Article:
A busy programme with tight recovery windows means that Catterick Racecourse's turf surfaces require plenty of tender loving care. Jane Carley headed to north Yorkshire to meet up with Clerk of the Course Fiona Needham and Head Groundsman Ed Fenwicke-Clennell.
Racing all year round, with twenty-seven meetings in 2017, makes for a substantial workload for the team at dual purpose track Catterick Bridge. The independently run Yorkshire racecourse was established on land owned by the Worthington family in 1783 and has been run by Catterick Racecourse Company Ltd since 1921.
Its location and natural terrain bring both benefits and challenges, explains General Manager and Clerk of the Course Fiona Needham. "It's regarded as an ideal introductory track for horses under both codes, and we've had some nice success stories - Queen Kindly won her first races here and then went on to take the Lowther Stakes at York. We're close to the training hubs at Malton and Middleham, but attract horses from some of the leading trainers in the south, too."
The gently undulating flat course seems to suit some horses well, so punters can look forward to repeat winners, whilst the traditional permanent steeplechase fences and steady climb into the back straight provides a good test for national hunt horses, favoured by leading jump jockeys.
Flagship races include the North Yorkshire Grand National, run over a testing 3m 6f, and the Catterick Dash at the end of the flat season.
"We tend to attract a core racing crowd, although Catterick is also a good place to come for a first day's racing as it's not too big and daunting," comments Fiona.
The track itself is on sandy soils over gravel and, in the centre of the course where gravel was once extracted, a good sized lake now handily fulfils irrigation needs.
"It's a free draining track, and we can normally offer good ground in the winter months when other courses are wet," comments head groundsman Ed Fenwicke-Clennell. "The downside is that it can be hard to keep moisture topped up in the summer. We are also susceptible to frost and our jump meetings take place in a period when the grass doesn't grow!"
Recovery is an ongoing challenge - there is racing every month, with two meetings most months, and three in January, February, July, August and October.
"We get a lot of runners, which is good, but that takes its toll on the turf," he says. "We move rail to offer fresh ground as much as possible, but there are two crossover points between the flat and national hunt tracks that get additional wear and parts of the jumps track are quite narrow."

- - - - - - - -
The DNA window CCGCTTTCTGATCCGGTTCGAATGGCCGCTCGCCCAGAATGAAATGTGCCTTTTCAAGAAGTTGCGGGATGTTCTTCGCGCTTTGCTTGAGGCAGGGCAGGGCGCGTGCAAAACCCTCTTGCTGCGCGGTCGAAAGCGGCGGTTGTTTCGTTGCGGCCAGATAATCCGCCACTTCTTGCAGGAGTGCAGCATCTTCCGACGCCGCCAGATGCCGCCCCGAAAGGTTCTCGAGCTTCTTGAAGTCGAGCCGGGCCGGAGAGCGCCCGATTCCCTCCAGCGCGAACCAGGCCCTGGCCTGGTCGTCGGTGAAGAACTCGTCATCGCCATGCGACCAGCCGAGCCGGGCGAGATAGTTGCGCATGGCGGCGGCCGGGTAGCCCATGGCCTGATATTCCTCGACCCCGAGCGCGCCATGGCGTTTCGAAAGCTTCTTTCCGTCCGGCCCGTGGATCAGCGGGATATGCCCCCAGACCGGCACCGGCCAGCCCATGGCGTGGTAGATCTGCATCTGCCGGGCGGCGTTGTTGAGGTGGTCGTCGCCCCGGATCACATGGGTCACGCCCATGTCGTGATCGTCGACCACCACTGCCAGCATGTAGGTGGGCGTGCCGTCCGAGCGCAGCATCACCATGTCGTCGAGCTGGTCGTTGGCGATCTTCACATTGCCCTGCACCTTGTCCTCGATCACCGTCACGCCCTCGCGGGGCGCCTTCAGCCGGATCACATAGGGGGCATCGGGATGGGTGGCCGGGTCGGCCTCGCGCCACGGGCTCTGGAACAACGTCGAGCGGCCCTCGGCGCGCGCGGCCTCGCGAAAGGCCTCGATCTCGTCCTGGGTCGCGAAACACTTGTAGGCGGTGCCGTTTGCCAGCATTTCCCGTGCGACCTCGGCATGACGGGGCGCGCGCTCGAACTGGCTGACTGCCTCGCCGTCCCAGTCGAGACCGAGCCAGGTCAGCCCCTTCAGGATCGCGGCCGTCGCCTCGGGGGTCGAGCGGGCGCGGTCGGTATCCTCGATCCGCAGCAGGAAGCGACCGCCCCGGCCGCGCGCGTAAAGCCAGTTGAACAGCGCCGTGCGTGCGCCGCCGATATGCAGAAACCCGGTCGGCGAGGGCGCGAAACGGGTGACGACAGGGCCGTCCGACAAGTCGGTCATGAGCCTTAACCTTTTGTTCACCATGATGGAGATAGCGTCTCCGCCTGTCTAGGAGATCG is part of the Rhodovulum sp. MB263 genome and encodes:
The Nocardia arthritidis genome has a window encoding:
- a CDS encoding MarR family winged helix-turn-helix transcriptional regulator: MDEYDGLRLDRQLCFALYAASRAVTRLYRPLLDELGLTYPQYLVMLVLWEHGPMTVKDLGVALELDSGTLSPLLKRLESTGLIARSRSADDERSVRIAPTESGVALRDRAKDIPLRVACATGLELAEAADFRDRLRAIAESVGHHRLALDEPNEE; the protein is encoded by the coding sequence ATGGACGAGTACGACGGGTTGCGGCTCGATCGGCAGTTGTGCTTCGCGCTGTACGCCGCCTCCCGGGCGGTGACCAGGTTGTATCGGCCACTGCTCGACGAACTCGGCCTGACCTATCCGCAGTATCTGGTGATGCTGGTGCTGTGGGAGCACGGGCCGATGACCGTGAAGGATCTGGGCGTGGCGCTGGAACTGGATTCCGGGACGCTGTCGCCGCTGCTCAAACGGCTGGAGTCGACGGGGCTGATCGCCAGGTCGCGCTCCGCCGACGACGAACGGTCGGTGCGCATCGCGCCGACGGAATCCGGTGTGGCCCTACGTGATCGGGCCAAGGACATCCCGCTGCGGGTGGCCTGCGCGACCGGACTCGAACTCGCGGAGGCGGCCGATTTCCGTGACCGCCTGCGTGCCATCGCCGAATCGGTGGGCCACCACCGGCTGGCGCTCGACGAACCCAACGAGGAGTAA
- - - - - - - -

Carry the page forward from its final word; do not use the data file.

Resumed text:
A small area on the back straight, where water can drain from adjacent fields, was identified as a candidate for drainage, but elsewhere sand slits are all that are needed.
Which is a good job, as the entire course has been classified as a historic site, with any excavations tightly controlled; permission from Historic England has to be sought for groundworks. Discoveries of roman artefacts during the construction of new Catterick junctions on the neighbouring A1M have led to repeated delays to that process!
The flat and jump tracks are renovated at the end of their respective seasons, with a contractor brought in to overseed the turf, paying particular attention to the crossover areas.
"We apply fertiliser and then irrigate if necessary," explains Ed. "I use a range of seed, mainly tetraploid ryegrasses."
The jumps track has benefited from 20:0:7 in the spring and Sierrablen 19:5:18 mid-summer.
"We have seen significant improvements since moving to this programme," reports Ed.
The jumps tracks are Verti-drained twice a year, and the the flat track once a year, with additional work on the running lines as necessary. Attention is paid to spiking, when possible, and the home and paddock bends are hollow cored annually, as well as being slit and sanded prior to racing.
A combination of a Briggs boom and tow line irrigators are used as needed; the entire 5.75ha flat course can be watered in two 10 hour days. The 8.4ha jumps track rarely requires irrigation as the season does not get underway until November.
There's a lot of grass to mow, and Ed uses Port Agric and Perfect out-front tractor mounted mowers. The Perfect mower, from Dutch manufacturer Van Wamel, features a domed deck and overlapping blades to give a clean cut even in wet conditions.
"We mainly use this mower on the flat track for its quality cut, much improved on what we have had before," he comments. "The Port Agric comes in on the national hunt tracks and the car parks."